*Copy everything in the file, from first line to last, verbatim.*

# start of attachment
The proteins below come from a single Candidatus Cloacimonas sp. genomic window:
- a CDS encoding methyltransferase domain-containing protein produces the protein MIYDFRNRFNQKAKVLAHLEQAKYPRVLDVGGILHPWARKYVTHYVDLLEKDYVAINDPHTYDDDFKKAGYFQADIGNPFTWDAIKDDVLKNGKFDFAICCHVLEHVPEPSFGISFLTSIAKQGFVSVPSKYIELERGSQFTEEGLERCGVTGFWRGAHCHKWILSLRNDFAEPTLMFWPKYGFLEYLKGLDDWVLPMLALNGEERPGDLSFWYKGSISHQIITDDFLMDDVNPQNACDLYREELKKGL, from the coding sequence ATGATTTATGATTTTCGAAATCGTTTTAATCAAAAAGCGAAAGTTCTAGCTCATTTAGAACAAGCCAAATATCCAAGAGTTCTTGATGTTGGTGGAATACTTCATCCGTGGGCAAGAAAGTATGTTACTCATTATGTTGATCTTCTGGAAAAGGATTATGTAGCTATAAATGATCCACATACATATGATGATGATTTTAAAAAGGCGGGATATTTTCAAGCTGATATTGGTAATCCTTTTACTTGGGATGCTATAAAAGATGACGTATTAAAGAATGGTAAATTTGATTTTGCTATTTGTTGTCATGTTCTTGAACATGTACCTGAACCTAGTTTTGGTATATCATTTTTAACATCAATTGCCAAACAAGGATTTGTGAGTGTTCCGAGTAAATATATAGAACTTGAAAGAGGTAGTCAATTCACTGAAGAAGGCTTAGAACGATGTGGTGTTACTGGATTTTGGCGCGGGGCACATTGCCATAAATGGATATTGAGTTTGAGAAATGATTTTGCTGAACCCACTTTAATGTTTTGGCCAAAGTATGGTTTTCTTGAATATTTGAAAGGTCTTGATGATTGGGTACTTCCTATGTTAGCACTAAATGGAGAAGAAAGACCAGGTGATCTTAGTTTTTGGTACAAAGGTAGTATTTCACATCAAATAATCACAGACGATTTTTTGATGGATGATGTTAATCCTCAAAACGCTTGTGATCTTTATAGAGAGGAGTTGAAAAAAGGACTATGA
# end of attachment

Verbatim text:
The proteins below come from a single Candidatus Cloacimonas sp. genomic window:
- a CDS encoding methyltransferase domain-containing protein produces the protein MIYDFRNRFNQKAKVLAHLEQAKYPRVLDVGGILHPWARKYVTHYVDLLEKDYVAINDPHTYDDDFKKAGYFQADIGNPFTWDAIKDDVLKNGKFDFAICCHVLEHVPEPSFGISFLTSIAKQGFVSVPSKYIELERGSQFTEEGLERCGVTGFWRGAHCHKWILSLRNDFAEPTLMFWPKYGFLEYLKGLDDWVLPMLALNGEERPGDLSFWYKGSISHQIITDDFLMDDVNPQNACDLYREELKKGL, from the coding sequence ATGATTTATGATTTTCGAAATCGTTTTAATCAAAAAGCGAAAGTTCTAGCTCATTTAGAACAAGCCAAATATCCAAGAGTTCTTGATGTTGGTGGAATACTTCATCCGTGGGCAAGAAAGTATGTTACTCATTATGTTGATCTTCTGGAAAAGGATTATGTAGCTATAAATGATCCACATACATATGATGATGATTTTAAAAAGGCGGGATATTTTCAAGCTGATATTGGTAATCCTTTTACTTGGGATGCTATAAAAGATGACGTATTAAAGAATGGTAAATTTGATTTTGCTATTTGTTGTCATGTTCTTGAACATGTACCTGAACCTAGTTTTGGTATATCATTTTTAACATCAATTGCCAAACAAGGATTTGTGAGTGTTCCGAGTAAATATATAGAACTTGAAAGAGGTAGTCAATTCACTGAAGAAGGCTTAGAACGATGTGGTGTTACTGGATTTTGGCGCGGGGCACATTGCCATAAATGGATATTGAGTTTGAGAAATGATTTTGCTGAACCCACTTTAATGTTTTGGCCAAAGTATGGTTTTCTTGAATATTTGAAAGGTCTTGATGATTGGGTACTTCCTATGTTAGCACTAAATGGAGAAGAAAGACCAGGTGATCTTAGTTTTTGGTACAAAGGTAGTATTTCACATCAAATAATCACAGACGATTTTTTGATGGATGATGTTAATCCTCAAAACGCTTGTGATCTTTATAGAGAGGAGTTGAAAAAAGGACTATGA